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Georgia State University Expands Fiber Optic Network

Georgia State University (GSU) has completed the installation of its new Northern Fiber Optic Ring, which connects to the university's existing Southern Fiber Optic Ring. The extension connects 13 additional campus buildings to the university's fiber optic network.

Southern Telecom created the university's Southern Fiber Optic Ring several years ago. Since then, the university's student population has grown significantly, and several new buildings have been added to the campus, so administrators entered into an agreement with Southern Telecom to expand the network with the installation of the Northern Fiber Optic Ring.

Southern Telecom provides long-haul and metropolitan dark fiber connecting the city of Atlanta and other smaller cities in the southeast. To create GSU's new Northern Fiber Optic Ring, Southern Telecom used existing Atlanta central business district ducts and expanded its duct system reach. The company added fiber laterals to new and existing buildings on campus, including two carrier hotels, and the project features multiple ring architectures and redundant hubs. According to the company, it's a highly reliable, redundant, 432-count backbone fiber optic network that provides significant network capacity to meet the needs of university students and faculty well into the future.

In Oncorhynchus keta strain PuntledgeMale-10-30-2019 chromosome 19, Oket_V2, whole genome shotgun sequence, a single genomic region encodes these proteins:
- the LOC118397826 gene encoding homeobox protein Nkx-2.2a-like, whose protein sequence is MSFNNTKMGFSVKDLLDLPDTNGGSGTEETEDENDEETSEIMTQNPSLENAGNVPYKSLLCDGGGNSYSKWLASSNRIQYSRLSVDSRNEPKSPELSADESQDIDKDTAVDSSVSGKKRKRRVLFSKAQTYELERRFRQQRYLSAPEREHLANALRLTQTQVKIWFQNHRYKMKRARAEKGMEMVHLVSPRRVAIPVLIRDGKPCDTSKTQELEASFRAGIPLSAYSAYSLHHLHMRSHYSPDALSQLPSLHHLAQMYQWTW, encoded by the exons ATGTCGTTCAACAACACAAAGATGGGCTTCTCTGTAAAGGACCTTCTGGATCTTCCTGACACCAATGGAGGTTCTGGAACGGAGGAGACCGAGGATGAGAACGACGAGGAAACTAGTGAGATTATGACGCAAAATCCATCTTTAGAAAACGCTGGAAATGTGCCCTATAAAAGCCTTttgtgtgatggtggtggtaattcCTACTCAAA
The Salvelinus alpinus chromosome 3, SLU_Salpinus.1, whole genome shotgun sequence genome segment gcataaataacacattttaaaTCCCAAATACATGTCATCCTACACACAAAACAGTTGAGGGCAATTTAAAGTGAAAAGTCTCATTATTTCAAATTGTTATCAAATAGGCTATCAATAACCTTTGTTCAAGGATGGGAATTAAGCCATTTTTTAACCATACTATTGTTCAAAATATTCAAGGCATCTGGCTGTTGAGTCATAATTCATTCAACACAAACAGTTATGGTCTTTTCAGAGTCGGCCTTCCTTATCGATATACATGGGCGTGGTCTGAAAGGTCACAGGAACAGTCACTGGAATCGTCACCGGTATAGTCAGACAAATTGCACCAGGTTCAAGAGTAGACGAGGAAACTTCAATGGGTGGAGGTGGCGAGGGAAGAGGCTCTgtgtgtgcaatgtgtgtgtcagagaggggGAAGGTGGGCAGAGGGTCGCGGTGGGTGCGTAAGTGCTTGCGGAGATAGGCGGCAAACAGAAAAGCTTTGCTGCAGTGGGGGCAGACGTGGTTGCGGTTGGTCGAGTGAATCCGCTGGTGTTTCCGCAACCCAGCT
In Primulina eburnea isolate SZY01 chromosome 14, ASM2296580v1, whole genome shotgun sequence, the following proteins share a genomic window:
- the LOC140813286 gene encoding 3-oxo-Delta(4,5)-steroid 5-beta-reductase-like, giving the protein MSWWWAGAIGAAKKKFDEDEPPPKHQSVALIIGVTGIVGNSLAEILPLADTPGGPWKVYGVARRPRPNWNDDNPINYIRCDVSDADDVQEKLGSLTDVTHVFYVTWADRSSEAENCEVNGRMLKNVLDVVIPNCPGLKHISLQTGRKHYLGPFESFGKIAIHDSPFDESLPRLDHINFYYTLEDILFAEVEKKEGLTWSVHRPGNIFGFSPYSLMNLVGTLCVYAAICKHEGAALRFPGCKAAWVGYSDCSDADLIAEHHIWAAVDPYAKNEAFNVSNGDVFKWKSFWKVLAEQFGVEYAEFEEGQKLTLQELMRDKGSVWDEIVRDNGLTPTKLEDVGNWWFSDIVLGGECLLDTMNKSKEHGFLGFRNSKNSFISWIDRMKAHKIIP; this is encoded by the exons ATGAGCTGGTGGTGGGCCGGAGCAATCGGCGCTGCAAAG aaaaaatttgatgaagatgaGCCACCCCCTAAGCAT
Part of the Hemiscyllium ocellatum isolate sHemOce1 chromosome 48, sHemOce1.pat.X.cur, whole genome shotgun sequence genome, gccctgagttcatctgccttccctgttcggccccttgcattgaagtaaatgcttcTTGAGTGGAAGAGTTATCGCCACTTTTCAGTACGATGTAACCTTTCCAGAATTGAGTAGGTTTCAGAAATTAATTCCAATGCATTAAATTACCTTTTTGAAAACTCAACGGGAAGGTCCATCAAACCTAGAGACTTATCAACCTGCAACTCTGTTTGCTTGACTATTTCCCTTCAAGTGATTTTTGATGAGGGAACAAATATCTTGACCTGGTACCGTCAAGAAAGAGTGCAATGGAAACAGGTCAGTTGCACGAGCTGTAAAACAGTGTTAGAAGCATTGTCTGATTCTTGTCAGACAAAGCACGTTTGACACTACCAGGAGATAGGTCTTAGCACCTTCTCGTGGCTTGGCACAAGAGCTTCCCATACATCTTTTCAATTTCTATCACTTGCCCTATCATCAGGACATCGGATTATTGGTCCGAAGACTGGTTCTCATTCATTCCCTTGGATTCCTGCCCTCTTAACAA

"Southern Telecom has supported Georgia State University for many years," said Leif Ericson, business development manager with Southern Telecom, in a prepared statement. "Georgia State has had significant growth in student enrollment and infrastructure. Due to this growth, Southern Telecom has worked with Georgia State to meet its ever-evolving, state-of-the-art communications needs."

Georgia State University is located in Atlanta, Georgia. It serves approximately 32,000 undergraduate and graduate students and employs more than 1,100 full-time faculty.

Further information about Southern Telecom can be found at

About the Author

Leila Meyer is a technology writer based in British Columbia. She can be reached at [email protected].

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